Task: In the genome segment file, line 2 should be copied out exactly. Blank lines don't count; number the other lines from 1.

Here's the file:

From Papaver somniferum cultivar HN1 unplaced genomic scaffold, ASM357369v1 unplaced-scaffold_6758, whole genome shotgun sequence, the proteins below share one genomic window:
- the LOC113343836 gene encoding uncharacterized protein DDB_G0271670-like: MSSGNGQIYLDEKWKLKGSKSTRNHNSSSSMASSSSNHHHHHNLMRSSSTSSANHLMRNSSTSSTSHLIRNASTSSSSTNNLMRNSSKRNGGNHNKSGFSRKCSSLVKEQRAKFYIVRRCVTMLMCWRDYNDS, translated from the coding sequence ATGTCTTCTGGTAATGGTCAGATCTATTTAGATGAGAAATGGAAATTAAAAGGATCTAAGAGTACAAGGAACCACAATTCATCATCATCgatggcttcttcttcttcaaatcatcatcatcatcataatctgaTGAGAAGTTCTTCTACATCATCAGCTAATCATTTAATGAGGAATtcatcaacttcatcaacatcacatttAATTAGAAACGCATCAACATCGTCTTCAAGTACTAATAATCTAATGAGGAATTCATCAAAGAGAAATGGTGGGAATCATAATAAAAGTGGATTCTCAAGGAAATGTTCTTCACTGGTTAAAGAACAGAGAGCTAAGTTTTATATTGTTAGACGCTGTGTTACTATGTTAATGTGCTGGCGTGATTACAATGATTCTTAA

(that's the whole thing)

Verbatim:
- the LOC113343836 gene encoding uncharacterized protein DDB_G0271670-like: MSSGNGQIYLDEKWKLKGSKSTRNHNSSSSMASSSSNHHHHHNLMRSSSTSSANHLMRNSSTSSTSHLIRNASTSSSSTNNLMRNSSKRNGGNHNKSGFSRKCSSLVKEQRAKFYIVRRCVTMLMCWRDYNDS, translated from the coding sequence ATGTCTTCTGGTAATGGTCAGATCTATTTAGATGAGAAATGGAAATTAAAAGGATCTAAGAGTACAAGGAACCACAATTCATCATCATCgatggcttcttcttcttcaaatcatcatcatcatcataatctgaTGAGAAGTTCTTCTACATCATCAGCTAATCATTTAATGAGGAATtcatcaacttcatcaacatcacatttAATTAGAAACGCATCAACATCGTCTTCAAGTACTAATAATCTAATGAGGAATTCATCAAAGAGAAATGGTGGGAATCATAATAAAAGTGGATTCTCAAGGAAATGTTCTTCACTGGTTAAAGAACAGAGAGCTAAGTTTTATATTGTTAGACGCTGTGTTACTATGTTAATGTGCTGGCGTGATTACAATGATTCTTAA